Poets and songs are the first objects that make their appearance in all nations. Apollo, Orpheus and Amphion were the first tamers of mankind among the Greeks. The Gothic nations had their scalders or poets. The Celtic tribes had their bards. Poems and songs are among the antiquities of all countries; and, as the occasions of their being composed are nearly the same, so they remarkably resemble each other in style. They comprise the celebration of gods, and heroes, and victories. They abound in fire and enthusiasm ; they are wild, irregular, and glowing.

During the infancy of poetry, all its different kinds were mingled in the same composition'; but in the progress of society, poems assumed their different regular forms. Time separated into classes the several kinds of poetic composition. The ode and the elegy, the epic poem and the drama, are all reduced to rule, and exercise the acuteness of criticism,


· Nations, whose language and pronunciation were musical, rested their versification chiefly, on the quan: cities of their syllables ; but mere quantity has very lit

tle effect in English verse. For the difference made between long and short syllables in our manner of pronouncing them, is very inconsiderable.

The ouly perceptible difference among our syllables • arises from that strong percussion of voice which is

termed accent. This accent, however, does not always make the syllable longer, but only gives it more force of sound ; and it is rather upon a certain order and succession o accented and unaccented syllables, than upon their quantity, that the melody of our verse de. pends.

In the constitution of our verse there is another es. sential circumstance. This is the cæsural pause, which falls near the middle of each line. This pause may fall after the fourth, fifth, sixth, or seventh syllable; and by this mean uncommon variety and richness are added to English versification.

Our English verse is of Iambic structure, composed of a nearly alternate succession of unaccented and ac. cented syllables. When the pause falls earliest, that is, after the fourth syllable, the briskest melody is thereby formed. Of this, the following lines from Pope, are a happy illustration :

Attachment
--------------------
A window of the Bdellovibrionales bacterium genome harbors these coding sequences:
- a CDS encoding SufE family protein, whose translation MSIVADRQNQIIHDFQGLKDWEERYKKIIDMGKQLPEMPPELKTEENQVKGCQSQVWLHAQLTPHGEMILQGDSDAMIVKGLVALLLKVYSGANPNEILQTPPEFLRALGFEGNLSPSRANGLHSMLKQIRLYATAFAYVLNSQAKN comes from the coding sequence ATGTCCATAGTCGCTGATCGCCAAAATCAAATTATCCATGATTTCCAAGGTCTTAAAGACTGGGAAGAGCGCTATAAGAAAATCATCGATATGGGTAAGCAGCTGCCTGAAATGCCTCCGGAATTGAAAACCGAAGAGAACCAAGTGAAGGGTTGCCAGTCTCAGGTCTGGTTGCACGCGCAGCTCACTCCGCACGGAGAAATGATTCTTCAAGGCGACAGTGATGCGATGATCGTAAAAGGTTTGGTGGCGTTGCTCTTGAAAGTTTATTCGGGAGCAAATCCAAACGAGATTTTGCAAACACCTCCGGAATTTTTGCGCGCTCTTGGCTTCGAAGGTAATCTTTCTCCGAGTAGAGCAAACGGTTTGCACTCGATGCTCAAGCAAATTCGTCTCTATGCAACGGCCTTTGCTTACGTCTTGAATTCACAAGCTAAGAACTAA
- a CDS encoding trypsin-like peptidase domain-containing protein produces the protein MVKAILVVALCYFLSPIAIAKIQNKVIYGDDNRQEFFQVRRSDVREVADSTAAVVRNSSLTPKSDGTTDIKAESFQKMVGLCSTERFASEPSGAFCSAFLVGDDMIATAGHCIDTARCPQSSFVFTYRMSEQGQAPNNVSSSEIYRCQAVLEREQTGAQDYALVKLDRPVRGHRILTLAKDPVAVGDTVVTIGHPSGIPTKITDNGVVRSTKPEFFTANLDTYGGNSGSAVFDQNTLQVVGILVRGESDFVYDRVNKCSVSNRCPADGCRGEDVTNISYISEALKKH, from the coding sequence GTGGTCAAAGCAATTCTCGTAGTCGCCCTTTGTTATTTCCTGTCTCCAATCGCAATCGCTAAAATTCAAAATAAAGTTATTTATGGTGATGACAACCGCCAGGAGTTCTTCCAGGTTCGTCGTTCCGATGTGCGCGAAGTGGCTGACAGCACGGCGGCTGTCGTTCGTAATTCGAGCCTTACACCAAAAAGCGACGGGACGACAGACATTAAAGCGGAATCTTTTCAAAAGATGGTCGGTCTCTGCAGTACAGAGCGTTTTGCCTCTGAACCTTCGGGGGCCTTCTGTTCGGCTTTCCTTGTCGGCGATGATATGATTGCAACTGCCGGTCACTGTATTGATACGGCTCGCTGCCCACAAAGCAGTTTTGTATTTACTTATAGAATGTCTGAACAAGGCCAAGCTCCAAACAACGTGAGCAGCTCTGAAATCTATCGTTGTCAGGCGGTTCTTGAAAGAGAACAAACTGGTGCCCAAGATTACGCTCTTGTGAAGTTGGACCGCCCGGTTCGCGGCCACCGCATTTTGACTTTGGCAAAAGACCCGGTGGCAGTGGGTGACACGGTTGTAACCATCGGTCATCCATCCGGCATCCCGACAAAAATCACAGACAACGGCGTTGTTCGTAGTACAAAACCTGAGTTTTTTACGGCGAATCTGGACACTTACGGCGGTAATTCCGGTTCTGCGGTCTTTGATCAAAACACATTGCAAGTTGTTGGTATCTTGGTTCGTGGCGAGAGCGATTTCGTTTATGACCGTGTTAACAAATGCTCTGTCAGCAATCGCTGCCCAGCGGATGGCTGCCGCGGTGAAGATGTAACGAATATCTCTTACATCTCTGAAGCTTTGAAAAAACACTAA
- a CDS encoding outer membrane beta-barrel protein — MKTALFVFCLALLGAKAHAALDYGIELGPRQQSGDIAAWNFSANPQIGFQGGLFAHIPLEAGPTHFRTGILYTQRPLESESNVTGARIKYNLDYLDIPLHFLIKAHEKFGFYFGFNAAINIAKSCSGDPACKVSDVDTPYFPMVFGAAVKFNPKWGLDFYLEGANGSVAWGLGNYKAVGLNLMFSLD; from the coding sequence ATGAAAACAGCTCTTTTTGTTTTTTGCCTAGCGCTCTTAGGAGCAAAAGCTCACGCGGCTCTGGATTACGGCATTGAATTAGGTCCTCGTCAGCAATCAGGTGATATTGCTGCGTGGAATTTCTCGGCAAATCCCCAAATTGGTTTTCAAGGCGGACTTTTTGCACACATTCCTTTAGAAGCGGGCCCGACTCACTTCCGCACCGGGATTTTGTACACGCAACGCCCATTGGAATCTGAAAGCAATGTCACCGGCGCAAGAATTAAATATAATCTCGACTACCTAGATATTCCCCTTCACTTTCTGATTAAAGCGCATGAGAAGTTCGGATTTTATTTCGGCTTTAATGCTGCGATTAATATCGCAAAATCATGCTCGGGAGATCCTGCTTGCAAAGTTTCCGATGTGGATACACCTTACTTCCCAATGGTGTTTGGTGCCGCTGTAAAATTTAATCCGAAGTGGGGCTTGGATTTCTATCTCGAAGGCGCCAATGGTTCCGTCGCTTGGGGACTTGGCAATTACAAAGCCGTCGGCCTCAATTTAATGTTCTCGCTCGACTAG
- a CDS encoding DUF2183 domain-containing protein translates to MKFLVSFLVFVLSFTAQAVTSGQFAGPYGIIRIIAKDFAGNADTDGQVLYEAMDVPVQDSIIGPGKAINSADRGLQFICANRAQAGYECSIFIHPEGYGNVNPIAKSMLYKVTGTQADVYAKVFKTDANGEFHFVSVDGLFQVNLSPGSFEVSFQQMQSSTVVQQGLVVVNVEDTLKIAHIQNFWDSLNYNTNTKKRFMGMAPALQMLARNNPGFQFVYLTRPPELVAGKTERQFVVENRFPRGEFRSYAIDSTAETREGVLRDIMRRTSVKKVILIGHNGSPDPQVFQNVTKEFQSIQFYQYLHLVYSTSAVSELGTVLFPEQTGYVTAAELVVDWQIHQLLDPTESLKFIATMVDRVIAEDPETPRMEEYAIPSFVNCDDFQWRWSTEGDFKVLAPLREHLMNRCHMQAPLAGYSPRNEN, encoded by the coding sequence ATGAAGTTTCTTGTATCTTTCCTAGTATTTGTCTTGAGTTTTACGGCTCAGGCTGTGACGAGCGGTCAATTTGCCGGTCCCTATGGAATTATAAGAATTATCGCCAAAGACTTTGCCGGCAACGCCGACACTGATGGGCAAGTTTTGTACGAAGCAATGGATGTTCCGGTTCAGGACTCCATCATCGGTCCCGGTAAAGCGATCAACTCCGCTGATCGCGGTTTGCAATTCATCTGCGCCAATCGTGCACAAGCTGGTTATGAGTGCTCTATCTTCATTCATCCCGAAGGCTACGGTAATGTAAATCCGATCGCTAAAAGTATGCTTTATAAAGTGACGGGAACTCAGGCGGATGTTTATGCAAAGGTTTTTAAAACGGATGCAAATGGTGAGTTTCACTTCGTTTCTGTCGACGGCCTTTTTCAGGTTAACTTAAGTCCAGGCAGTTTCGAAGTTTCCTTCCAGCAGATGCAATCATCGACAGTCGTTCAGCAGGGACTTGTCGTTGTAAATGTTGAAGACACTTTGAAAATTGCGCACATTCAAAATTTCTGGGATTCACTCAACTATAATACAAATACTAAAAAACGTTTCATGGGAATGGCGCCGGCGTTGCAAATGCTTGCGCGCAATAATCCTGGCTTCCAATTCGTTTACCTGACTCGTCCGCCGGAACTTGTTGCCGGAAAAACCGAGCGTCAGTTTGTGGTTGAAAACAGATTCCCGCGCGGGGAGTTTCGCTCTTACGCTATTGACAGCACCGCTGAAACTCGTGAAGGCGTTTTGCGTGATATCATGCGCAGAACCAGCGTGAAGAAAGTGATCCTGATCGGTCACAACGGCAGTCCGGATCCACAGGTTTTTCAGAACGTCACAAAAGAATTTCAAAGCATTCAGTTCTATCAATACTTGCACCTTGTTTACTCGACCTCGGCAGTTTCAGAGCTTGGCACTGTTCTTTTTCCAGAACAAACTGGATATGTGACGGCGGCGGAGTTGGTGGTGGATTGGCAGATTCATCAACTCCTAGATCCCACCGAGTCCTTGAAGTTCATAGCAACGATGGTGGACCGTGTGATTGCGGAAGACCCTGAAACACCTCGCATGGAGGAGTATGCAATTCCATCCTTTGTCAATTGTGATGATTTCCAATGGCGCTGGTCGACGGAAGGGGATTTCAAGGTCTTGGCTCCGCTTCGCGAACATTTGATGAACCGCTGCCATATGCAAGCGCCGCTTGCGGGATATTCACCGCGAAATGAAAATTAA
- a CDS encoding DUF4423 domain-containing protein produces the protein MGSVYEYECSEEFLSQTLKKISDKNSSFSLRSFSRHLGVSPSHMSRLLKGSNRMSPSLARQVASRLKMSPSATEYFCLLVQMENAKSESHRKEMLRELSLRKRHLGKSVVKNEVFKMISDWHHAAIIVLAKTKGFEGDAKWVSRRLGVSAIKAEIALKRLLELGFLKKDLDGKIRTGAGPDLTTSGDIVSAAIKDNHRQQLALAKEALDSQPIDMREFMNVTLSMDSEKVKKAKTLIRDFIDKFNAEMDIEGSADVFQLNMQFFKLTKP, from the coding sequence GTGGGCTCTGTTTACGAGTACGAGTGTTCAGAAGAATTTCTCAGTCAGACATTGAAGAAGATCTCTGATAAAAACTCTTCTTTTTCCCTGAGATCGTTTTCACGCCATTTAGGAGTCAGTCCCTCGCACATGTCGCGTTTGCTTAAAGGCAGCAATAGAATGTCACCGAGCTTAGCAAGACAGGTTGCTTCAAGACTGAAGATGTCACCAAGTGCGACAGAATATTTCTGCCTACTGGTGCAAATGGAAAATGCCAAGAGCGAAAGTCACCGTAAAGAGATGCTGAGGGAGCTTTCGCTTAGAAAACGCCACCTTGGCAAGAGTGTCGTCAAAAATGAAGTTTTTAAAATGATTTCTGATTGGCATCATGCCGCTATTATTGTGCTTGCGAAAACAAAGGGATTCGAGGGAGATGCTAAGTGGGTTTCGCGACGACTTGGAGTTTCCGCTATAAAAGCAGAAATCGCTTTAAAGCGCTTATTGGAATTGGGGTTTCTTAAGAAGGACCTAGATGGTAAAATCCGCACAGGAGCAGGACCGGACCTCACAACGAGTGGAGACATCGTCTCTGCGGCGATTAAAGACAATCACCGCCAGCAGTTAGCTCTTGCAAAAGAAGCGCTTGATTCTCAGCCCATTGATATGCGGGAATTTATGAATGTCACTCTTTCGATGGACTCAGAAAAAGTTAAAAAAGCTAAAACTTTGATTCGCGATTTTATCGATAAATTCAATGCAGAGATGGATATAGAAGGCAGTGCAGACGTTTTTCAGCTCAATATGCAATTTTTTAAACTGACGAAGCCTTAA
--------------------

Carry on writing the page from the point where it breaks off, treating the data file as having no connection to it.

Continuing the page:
On her white breast a sparkling cross she wore,
Which Jews might kiss and infidels adore ;
Her lively looks | a sprightly mind disclose,
Quick, as her eyes, and as unfix'd as those.
Favours to none, to all she smiles extends ;

Oft she rejects but never once offends. When the pause falls after the fifth syllable, dividing the line into two equal portions, the melody is sensi. bly al:ered. The verse, losing the brisk air of the former pause, becomes more smooth and flowing.

Eternal sunshine of the spotless mind,
Each prayer accepted and each wish resign'da,

When the pause follows the sixth syllable, the melody becomes grave. The movement of the verse is more solemn and measured.

The wrath of Peleus' son, the direful spring

Of all the Grecian woes, 10 goddess sing! The grave cadence becomes still more sensible when the pause follows the seventh syllable. This kind of verse, however, seldom occurs ; and its effect is to diversify the melody.

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Our blank verse is a noble, bold and disencumbered mode of versification. It is free from the full close, which rhyme forces upon the ear at the end of every couplet. Hence it is peculiarly suited to subjects of dignity and force. It is more favourable than rhyme to the sublime and highly pathetic. It is the most proper for an epic poem and for tragedy. Rhyme finds its proper place in the middle regions of poetry ; and blank verse in the highest.

The present form of our English heroic rhyme in couplets is modern. The measure used in the days of Elizabeth, James, and Charles I. was the stanza of eight lines. Waller was the first who introduced couplets ; and Dryden established the usage. Waller smoothed our verse, and Dryden perfected it. The versification of Pope is peculiar. It is flowing, smooth, and correct in the highest degree. He has totally thrown aside the triplets so common in Dryden. In ease and variety, Dryden excels Pope. He frequently . makes his couplets run into one another with somewhat of the freedom of blank verse.


It was not before men had begun to assemble in great cities, and the bustle of courts and large societies was known, that pastoral poetry assumed its present form. From the tumult of a city life, men looked